4/8/14

Another Chance

WRITE a slice of life story on your own blog. SHARE a link to your post in the comments section. GIVE comments to at least three other SOLSC bloggers.
Sitting at the back of the room, stacking folders and staying out of the way while cleanup begins in my son's class, my attention is drawn to the girl with long curls and hands to her face.  The classroom teacher makes her way over and  listens to her problem somehow related to another student, a boy I have a soft spot for.  He is a bright and interesting guy, a bit quirky, but sometimes, like this one, he can be infuriating, much like one of my own boys.  The teacher assures the crying student she will deal with the problem.  As she tends to the class, and directs them down the hall to technology class, she calls both students to talk to her.

I headed to tech with my son's class, with math folders in hand, find an empty table, and get to work checking their minute math pages, while keeping an eye out for "help" flags in case I am needed.  A few folders in, the crying girl joins us, I notice the teacher return with the other student a bit later.  Before the classroom teacher has even walked away, the tech teacher is on the boy's case to throw away his gum before sitting at his computer.  He resisted at first, but eventually made the decision to lose the gum, the gum the classroom teacher gives him, because it helps him find more success during the days at school, the gum she gives him because she takes time to try to figure him out and help him succeed.

When I saw her again, the classroom teacher was clearly upset, but her expression was introspective. . . I could tell she was not upset at the student, but upset at herself.  I have felt this feeling with my own son, so that old cliche, "It takes one to know one." I guess it applies.  This was not the right opportunity for me to speak, so I waited.  As the kids waded through the last of their end of day routines, my mind was already on the message I wanted to give this classroom teacher.  Now, don't think I am an egomaniac who thinks she has all the answers, far from it! but I have been the parent of one of these frustating and wonderful children for 11 years and when I saw the look on the teacher's face, I had a feeling that she might need my words.  I was right, we exchanged emails, and essentially she told me she felt like she was failing him!  She has had a cold, is feeling tired, a lot going on at home, less patient, and he is having a rough spell.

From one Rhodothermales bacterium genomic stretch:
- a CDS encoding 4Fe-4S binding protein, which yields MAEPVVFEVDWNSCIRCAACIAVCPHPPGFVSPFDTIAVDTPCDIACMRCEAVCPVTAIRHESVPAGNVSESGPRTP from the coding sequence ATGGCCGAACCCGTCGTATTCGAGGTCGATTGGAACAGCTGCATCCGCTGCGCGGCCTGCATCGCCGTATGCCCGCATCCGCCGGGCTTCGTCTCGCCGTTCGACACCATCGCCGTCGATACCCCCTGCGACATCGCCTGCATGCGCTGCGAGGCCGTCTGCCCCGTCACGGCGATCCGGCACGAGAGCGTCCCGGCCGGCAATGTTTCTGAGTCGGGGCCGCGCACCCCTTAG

So my last words to her I think were the most important, because I had to learn them for myself and accept them for the truth in order to keep trying, trying to be the best mom I can be to another quirky frustrating amazing boy.

You are not failing, you are tired, and He is a tricky and special kid.  It does not feel hard because you re doing anything wrong, it feels hard because it IS hard :-) (this is my mantra)  This student is very lucky to have you on his side this year!  Rest well!

I hope she is able to hear this message and take it to heart.  I hope that she doesn't think I am just sending her some kind of fluff or trying to sound like a know it all mom.  I hope she can hear that those words I wrote are true, and that they help her navigate the bumpy roads that tricky children leave in their wake for teachers and parents to follow.  I hope she will understand that her frustration with herself is evidence she is really doing so much right, this is a bump, don't change course, don't turn back, breath deep and lean in, tomorrow is another day, another chance, for everyone. 

 



    

5 comments:

Princess Morag said...

Amen

Anonymous said...

Thank YOU for providing support for the teacher and for recognizing that we all need to help kids like the boy you mentioned.

Cathy said...

"It feels hard because it is hard." Maybe sometimes we just need to admit that and allow ourselves time to work at it a bit.

You painted a beautiful story with your words. I felt like I was right there with you that day.

Cathy

Amy Boyden said...

:-) thank you

Amy Boyden said...

thank you Cathy. I believe that is true that we need to allow time. When a child learns to walk we expect to see crawling and falling along the way. we keep encouraging, fully trusting the process. But with kids who struggle with behavior, sometimes I feel we second guess ourselves, maybe there are too many theories out there. . .